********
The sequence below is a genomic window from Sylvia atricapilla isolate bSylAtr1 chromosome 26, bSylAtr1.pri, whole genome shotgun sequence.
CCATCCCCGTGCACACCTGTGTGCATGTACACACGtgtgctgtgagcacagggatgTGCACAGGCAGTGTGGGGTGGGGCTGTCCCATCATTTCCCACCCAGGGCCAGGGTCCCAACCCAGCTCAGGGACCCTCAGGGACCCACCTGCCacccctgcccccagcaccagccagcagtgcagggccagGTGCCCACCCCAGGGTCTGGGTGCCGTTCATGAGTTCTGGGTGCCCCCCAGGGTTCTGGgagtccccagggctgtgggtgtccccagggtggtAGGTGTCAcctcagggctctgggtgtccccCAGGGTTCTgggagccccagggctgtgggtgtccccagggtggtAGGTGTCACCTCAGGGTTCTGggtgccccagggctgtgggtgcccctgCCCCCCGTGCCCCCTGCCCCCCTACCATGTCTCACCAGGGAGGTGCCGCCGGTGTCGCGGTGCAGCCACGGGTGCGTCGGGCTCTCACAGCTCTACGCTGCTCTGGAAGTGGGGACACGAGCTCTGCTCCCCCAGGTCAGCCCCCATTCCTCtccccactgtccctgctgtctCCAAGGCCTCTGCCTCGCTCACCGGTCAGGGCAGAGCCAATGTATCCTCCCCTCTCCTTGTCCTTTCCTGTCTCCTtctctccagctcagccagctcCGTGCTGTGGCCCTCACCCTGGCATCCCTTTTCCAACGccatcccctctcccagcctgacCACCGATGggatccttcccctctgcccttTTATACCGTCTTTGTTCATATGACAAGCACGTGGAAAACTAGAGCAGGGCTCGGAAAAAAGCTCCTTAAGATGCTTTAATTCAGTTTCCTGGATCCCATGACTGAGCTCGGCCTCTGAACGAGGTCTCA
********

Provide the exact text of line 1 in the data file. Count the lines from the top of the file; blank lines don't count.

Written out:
The sequence below is a genomic window from Sylvia atricapilla isolate bSylAtr1 chromosome 26, bSylAtr1.pri, whole genome shotgun sequence.